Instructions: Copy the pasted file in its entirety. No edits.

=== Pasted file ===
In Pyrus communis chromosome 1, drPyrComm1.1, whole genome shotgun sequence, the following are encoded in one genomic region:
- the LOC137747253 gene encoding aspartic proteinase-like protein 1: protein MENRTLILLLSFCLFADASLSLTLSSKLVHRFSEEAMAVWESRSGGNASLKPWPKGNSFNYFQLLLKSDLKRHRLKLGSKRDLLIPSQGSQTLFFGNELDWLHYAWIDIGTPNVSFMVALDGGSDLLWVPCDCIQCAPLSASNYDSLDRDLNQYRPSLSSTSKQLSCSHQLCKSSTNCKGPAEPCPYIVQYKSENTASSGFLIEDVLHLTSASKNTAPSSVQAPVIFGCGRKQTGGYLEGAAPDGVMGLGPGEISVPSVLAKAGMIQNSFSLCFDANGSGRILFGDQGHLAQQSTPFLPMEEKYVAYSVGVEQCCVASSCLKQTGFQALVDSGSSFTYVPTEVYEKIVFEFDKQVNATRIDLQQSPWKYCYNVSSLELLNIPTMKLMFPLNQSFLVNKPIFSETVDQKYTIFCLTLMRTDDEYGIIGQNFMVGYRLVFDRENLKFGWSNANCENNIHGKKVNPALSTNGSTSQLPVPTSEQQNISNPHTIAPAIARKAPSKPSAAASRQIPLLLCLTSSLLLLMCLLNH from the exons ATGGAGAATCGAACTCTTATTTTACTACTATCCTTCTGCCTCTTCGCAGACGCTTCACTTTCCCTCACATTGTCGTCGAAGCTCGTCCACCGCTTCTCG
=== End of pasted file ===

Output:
In Pyrus communis chromosome 1, drPyrComm1.1, whole genome shotgun sequence, the following are encoded in one genomic region:
- the LOC137747253 gene encoding aspartic proteinase-like protein 1: protein MENRTLILLLSFCLFADASLSLTLSSKLVHRFSEEAMAVWESRSGGNASLKPWPKGNSFNYFQLLLKSDLKRHRLKLGSKRDLLIPSQGSQTLFFGNELDWLHYAWIDIGTPNVSFMVALDGGSDLLWVPCDCIQCAPLSASNYDSLDRDLNQYRPSLSSTSKQLSCSHQLCKSSTNCKGPAEPCPYIVQYKSENTASSGFLIEDVLHLTSASKNTAPSSVQAPVIFGCGRKQTGGYLEGAAPDGVMGLGPGEISVPSVLAKAGMIQNSFSLCFDANGSGRILFGDQGHLAQQSTPFLPMEEKYVAYSVGVEQCCVASSCLKQTGFQALVDSGSSFTYVPTEVYEKIVFEFDKQVNATRIDLQQSPWKYCYNVSSLELLNIPTMKLMFPLNQSFLVNKPIFSETVDQKYTIFCLTLMRTDDEYGIIGQNFMVGYRLVFDRENLKFGWSNANCENNIHGKKVNPALSTNGSTSQLPVPTSEQQNISNPHTIAPAIARKAPSKPSAAASRQIPLLLCLTSSLLLLMCLLNH from the exons ATGGAGAATCGAACTCTTATTTTACTACTATCCTTCTGCCTCTTCGCAGACGCTTCACTTTCCCTCACATTGTCGTCGAAGCTCGTCCACCGCTTCTCG